The Dassiers (Jean Dassier,1676-1763 and his two sons, Jacques-Antoine, 1715-1759 and Antoine, 1718-1780) were the only medalists of their time to have had the honour of being mentioned in the Encyclopedie by Diderot and DAlembert, in which one can read that they have rendered their names famous through their same talent: their fine medals after nature and several other works emerging from their burin prove that they are worthy of being counted amongst the most celebrated engravers. The book examines the works that established the reputation of the Dassiers, starting with an elegant silver watch case by Jean Dassier for the Fabrique de Geneve (Paris, Louvre), three series of small medals or tokens: "The Metamorphoses" by Ovid (1717; 60 pieces) and "Illustrious men of the century of Louis XIV" (1723-1724; 73 pieces) and, finally, "The Church reformers" (1725; 24 pieces). This last series was dedicated to William Wake, Archbishop of Canterbury, who offered the Dassiers his support in obtaining royal authorization to strike two major series, "The Kings of England" (1731-1732) and "Famous Britons" (1731-1738).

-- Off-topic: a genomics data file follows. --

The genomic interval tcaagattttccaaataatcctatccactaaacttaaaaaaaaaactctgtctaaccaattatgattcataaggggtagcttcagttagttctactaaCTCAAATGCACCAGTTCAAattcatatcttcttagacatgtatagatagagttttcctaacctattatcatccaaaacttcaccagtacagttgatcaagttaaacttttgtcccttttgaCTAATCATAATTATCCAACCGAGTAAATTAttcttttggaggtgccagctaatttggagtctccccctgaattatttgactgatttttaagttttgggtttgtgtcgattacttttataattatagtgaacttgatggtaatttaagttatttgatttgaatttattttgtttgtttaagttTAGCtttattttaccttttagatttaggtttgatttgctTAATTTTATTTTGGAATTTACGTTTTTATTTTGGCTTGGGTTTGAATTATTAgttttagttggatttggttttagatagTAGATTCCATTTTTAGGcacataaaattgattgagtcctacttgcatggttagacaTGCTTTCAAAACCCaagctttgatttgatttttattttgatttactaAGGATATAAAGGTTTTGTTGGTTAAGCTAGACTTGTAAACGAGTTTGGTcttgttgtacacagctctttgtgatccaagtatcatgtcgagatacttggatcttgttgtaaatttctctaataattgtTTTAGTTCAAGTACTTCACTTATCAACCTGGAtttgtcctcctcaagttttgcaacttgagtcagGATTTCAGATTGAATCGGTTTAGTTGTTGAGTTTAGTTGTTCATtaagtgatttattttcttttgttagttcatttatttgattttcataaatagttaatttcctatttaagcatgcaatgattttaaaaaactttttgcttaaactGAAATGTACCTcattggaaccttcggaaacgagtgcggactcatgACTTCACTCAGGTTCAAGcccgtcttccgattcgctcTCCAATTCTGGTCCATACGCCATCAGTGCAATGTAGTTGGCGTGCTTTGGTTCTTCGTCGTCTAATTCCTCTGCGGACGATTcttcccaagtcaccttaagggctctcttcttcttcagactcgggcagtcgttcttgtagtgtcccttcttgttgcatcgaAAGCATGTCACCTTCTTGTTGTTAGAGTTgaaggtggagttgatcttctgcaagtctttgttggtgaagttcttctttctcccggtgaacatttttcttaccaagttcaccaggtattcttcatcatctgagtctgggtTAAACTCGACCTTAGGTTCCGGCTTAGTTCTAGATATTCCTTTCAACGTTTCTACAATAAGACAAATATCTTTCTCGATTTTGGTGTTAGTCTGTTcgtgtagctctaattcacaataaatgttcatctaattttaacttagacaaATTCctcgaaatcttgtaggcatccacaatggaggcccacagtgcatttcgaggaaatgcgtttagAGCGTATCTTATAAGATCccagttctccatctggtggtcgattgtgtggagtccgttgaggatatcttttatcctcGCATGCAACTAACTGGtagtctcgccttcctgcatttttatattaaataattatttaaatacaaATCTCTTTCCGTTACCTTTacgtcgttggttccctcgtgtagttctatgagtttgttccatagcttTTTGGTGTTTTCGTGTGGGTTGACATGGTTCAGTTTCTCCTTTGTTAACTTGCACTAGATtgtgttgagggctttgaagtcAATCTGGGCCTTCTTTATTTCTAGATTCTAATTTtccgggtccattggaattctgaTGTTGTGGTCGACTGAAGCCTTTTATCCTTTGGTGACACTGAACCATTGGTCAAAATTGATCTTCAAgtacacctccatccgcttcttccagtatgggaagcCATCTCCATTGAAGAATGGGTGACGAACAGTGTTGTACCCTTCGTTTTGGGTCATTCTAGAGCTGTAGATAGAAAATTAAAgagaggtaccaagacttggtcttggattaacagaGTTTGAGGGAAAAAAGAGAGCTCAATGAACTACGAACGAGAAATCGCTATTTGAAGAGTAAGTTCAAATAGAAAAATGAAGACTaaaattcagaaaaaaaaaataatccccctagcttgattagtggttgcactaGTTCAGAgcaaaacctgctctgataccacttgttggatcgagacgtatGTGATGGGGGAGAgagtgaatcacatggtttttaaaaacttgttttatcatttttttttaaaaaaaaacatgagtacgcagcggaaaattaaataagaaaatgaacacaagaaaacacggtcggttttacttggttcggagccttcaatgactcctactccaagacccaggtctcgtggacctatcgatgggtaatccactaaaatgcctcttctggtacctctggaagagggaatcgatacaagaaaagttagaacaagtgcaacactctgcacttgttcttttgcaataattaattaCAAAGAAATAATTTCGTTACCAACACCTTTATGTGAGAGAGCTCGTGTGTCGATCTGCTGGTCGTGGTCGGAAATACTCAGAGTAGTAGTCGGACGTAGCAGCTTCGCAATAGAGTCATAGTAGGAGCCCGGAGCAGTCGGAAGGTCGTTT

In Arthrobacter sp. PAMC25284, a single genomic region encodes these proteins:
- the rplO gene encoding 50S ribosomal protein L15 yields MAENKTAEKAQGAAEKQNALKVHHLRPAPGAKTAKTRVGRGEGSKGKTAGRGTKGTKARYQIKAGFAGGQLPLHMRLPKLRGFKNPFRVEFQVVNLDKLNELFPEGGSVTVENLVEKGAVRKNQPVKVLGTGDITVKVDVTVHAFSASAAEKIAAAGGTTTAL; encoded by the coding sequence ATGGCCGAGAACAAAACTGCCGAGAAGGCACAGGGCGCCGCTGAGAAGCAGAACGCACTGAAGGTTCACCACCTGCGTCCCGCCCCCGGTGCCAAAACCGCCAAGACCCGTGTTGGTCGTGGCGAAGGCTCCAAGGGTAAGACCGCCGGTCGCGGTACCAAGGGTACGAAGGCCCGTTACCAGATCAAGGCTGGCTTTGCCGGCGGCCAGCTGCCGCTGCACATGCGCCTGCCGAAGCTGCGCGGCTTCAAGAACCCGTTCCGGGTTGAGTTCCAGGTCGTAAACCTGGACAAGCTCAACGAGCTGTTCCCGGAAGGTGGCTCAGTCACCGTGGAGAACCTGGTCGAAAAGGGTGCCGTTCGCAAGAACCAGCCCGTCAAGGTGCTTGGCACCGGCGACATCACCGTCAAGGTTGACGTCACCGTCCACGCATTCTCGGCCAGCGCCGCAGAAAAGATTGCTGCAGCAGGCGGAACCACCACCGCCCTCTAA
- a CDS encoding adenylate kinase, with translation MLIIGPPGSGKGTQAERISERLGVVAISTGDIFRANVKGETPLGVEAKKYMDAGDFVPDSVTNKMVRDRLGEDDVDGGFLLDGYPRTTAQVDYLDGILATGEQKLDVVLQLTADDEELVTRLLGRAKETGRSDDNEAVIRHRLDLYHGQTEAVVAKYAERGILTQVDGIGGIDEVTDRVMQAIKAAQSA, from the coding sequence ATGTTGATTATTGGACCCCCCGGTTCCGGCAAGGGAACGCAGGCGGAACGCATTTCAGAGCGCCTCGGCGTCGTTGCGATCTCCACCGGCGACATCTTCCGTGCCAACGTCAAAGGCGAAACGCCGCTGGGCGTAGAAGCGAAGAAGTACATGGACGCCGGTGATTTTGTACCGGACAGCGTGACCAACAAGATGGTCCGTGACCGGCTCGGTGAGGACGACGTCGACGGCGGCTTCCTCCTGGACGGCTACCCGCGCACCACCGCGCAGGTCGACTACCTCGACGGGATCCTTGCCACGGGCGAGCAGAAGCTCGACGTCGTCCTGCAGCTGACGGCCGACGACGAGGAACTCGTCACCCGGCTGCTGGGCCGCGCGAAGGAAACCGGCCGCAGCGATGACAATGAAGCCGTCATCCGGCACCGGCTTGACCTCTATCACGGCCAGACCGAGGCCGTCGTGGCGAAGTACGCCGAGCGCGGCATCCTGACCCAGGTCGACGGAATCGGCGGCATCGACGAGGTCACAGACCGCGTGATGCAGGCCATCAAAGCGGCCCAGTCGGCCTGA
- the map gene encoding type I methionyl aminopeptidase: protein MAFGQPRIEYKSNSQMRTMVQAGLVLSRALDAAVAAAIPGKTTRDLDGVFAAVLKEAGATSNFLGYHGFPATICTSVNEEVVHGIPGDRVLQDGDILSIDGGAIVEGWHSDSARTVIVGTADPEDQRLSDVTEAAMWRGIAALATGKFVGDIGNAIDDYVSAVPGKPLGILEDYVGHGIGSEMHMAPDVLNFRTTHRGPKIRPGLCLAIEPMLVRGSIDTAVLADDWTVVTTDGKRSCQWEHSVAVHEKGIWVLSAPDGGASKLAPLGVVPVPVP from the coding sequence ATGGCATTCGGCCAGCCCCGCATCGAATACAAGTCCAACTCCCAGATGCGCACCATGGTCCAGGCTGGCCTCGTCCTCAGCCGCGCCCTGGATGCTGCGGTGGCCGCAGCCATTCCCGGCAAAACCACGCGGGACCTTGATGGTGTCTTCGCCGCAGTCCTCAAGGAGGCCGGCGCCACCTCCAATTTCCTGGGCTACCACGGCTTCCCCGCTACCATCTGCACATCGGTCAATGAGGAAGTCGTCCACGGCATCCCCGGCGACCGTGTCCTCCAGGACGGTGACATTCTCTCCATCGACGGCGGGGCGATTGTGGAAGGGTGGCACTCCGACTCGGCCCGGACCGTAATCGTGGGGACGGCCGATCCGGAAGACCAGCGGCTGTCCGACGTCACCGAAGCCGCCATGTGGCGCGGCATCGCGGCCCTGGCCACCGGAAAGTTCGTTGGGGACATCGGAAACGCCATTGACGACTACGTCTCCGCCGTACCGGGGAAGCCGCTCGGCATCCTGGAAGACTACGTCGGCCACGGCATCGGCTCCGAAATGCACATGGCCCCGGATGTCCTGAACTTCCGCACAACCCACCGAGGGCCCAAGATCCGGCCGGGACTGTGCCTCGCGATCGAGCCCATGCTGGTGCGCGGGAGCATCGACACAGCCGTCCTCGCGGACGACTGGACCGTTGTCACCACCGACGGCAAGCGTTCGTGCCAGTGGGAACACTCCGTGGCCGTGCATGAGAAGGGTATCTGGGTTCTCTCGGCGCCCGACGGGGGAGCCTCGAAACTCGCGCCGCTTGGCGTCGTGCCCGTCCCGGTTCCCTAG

Borrowing from the fame of his father throughout Europe, Jacques-Antoine, a former pupil of the Ecole de Rome, threw himself into the creation of a new series dedicated to worthies in England, including savants, writers and politicians. At the peak of his career, he had the privilege of producing a portrait of Montesquieu, a work that is a milestone in the history of art (1753). This European reputation ensured that he was invited as engraver to the court of Russia, where he produced his last masterpiece, The founding of the University of Moscow (1754), decorated with an extremely bold portrait of the Empress Elizabeth. The death of Jacques-Antoine in 1759 and of his father four years later marked the end of a glorious artistic and commercial enterprise after 60 years of activity.
A PhD in the history of art from Pennsylvania State University (1983), William Eisler has obtained prestigious scholarships and research grants.